21 Sakhalin Koreans return to home country
Twenty-one ethnic Koreans who were taken to Russia's far eastern island of Sakhalin for forced labor during Japan's 1910-45 colonial rule returned to their home country Saturday, Korea's foreign ministry said.
A total of 91 people, including the former forced laborers and their family members, arrived at Incheon International Airport, west of Seoul, under a government support project that will help them get permanent residency here or get dual citizenship if they apply. They all have Russian citizenship.
The average age of the ethnic Koreans who were relocated to Sakhalin during World War II was 88, with the oldest one at age 90.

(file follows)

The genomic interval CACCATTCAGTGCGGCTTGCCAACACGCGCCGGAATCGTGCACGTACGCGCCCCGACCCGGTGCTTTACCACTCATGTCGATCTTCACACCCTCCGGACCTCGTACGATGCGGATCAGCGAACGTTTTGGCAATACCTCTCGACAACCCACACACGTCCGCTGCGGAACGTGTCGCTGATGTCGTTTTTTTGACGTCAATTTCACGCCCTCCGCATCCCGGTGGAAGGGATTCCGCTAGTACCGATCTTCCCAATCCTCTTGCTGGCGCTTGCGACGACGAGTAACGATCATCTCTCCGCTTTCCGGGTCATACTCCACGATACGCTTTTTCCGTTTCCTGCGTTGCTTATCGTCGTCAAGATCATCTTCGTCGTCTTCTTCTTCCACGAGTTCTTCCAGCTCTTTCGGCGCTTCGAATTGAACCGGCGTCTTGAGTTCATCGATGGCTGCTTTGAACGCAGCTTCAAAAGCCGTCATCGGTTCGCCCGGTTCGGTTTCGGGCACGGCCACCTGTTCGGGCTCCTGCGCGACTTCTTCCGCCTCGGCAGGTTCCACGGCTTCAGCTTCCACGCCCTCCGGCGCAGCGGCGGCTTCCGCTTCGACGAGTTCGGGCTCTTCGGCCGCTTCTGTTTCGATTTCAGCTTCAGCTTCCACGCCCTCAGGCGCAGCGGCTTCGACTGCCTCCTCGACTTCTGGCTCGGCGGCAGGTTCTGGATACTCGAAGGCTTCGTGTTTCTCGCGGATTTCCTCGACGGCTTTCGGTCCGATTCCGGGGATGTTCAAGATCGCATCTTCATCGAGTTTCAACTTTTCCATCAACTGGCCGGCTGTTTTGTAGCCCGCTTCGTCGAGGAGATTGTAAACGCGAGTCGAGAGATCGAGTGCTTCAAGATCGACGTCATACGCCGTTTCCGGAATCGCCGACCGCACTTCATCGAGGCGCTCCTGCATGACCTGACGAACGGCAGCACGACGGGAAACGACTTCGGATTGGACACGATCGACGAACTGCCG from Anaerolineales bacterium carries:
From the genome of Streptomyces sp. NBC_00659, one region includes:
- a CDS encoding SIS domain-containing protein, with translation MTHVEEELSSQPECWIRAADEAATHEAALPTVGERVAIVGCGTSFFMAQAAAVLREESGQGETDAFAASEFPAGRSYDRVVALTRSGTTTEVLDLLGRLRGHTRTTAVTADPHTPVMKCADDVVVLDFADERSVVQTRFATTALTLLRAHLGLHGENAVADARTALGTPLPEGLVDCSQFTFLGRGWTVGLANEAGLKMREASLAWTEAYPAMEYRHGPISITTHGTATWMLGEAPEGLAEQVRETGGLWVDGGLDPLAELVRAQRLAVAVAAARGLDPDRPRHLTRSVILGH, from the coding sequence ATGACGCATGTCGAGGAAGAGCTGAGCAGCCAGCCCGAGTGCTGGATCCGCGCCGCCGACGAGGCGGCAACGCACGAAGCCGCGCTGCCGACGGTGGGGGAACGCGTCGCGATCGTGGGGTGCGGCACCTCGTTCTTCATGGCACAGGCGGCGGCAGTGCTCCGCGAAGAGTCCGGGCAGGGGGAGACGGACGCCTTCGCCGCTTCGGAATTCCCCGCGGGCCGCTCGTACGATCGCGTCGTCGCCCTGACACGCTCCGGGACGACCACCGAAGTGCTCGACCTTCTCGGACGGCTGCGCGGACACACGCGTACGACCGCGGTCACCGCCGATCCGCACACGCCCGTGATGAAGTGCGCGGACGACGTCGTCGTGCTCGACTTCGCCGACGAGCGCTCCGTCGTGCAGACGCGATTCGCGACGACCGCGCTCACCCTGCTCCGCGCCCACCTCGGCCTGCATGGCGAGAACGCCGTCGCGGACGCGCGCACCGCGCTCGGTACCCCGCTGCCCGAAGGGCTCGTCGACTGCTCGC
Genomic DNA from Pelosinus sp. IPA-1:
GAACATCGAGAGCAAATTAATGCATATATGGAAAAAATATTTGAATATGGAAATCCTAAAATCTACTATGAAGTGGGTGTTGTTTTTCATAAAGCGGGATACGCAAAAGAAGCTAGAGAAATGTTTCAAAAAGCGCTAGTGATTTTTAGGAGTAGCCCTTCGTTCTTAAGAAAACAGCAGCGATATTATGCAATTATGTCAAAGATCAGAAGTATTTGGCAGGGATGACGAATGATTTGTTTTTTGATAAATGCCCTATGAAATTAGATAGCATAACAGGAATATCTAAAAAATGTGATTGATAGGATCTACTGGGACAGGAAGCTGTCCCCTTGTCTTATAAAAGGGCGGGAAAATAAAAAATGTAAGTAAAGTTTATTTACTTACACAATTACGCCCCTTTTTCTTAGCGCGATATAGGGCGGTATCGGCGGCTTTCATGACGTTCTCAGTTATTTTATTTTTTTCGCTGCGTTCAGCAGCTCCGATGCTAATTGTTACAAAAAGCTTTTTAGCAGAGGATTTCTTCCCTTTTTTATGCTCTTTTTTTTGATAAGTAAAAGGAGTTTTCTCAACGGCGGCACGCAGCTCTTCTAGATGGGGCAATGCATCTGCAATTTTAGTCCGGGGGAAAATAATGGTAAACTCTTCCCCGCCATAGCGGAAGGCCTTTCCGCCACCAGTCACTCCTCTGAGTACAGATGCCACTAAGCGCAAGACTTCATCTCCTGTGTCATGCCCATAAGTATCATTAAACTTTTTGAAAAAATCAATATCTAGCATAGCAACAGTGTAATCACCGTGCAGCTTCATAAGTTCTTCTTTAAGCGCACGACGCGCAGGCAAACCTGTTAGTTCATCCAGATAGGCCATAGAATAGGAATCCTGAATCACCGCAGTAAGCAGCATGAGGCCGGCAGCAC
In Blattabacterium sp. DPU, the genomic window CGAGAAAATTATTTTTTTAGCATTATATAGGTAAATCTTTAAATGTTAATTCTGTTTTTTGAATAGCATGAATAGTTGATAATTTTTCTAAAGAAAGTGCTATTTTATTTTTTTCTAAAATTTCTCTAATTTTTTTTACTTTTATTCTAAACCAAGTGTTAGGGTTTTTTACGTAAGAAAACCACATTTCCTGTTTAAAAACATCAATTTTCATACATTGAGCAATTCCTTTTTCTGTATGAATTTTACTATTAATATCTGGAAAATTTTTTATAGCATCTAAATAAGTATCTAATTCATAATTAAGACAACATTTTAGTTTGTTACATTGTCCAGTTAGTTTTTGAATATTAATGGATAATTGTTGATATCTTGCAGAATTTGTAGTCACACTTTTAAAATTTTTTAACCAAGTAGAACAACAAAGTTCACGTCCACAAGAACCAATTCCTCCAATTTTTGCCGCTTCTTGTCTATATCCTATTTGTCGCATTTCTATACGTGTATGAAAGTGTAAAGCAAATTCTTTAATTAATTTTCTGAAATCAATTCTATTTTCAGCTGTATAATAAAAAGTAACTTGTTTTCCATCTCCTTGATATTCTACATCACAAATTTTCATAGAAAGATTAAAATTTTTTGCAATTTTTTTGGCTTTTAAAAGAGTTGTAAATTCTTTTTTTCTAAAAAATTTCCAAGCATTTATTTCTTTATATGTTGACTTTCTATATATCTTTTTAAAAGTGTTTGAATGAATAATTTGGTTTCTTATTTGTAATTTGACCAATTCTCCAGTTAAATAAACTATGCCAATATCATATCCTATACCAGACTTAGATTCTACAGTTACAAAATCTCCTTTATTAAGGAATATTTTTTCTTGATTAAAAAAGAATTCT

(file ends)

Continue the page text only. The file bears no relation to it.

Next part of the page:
After a 10-day quarantine, the returnees and their family members will reside in rental homes in Ansan, Gyeonggi, and Incheon, west of the capital.
Under the project designed in line with a special act to support the ethnic Koreans from Sakhalin, the government plans to bring in 260 people in stages between Saturday and Dec. 10.
About 43,000 Koreans are thought to have been forced into labor on Sakhalin Island in the early 1900s.
Many of them are known to have returned to their motherland after Seoul and Moscow forged diplomatic relations in 1990, but there are still such ethnic Koreans living in Russia, Kazakhstan and Ukraine.